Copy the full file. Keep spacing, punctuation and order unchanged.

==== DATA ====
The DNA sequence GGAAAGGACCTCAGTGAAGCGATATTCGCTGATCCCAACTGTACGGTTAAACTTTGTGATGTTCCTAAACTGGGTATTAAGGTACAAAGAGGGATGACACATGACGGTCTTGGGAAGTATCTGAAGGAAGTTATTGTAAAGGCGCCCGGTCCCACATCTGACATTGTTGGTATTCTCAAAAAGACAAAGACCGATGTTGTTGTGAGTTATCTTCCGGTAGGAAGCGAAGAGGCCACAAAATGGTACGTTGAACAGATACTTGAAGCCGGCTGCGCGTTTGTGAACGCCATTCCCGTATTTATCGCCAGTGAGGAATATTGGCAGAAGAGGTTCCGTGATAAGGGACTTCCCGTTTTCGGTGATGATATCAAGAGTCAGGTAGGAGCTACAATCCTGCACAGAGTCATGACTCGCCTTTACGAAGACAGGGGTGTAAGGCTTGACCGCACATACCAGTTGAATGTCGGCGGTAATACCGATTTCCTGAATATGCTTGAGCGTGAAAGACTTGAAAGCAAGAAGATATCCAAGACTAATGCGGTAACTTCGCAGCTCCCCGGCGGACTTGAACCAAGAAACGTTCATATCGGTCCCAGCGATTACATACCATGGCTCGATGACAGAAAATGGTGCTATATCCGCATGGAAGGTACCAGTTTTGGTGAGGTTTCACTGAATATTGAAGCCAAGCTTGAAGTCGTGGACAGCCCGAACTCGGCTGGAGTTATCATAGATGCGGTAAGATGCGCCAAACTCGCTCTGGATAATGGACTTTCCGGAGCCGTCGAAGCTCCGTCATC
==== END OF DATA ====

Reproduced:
The DNA sequence GGAAAGGACCTCAGTGAAGCGATATTCGCTGATCCCAACTGTACGGTTAAACTTTGTGATGTTCCTAAACTGGGTATTAAGGTACAAAGAGGGATGACACATGACGGTCTTGGGAAGTATCTGAAGGAAGTTATTGTAAAGGCGCCCGGTCCCACATCTGACATTGTTGGTATTCTCAAAAAGACAAAGACCGATGTTGTTGTGAGTTATCTTCCGGTAGGAAGCGAAGAGGCCACAAAATGGTACGTTGAACAGATACTTGAAGCCGGCTGCGCGTTTGTGAACGCCATTCCCGTATTTATCGCCAGTGAGGAATATTGGCAGAAGAGGTTCCGTGATAAGGGACTTCCCGTTTTCGGTGATGATATCAAGAGTCAGGTAGGAGCTACAATCCTGCACAGAGTCATGACTCGCCTTTACGAAGACAGGGGTGTAAGGCTTGACCGCACATACCAGTTGAATGTCGGCGGTAATACCGATTTCCTGAATATGCTTGAGCGTGAAAGACTTGAAAGCAAGAAGATATCCAAGACTAATGCGGTAACTTCGCAGCTCCCCGGCGGACTTGAACCAAGAAACGTTCATATCGGTCCCAGCGATTACATACCATGGCTCGATGACAGAAAATGGTGCTATATCCGCATGGAAGGTACCAGTTTTGGTGAGGTTTCACTGAATATTGAAGCCAAGCTTGAAGTCGTGGACAGCCCGAACTCGGCTGGAGTTATCATAGATGCGGTAAGATGCGCCAAACTCGCTCTGGATAATGGACTTTCCGGAGCCGTCGAAGCTCCGTCATC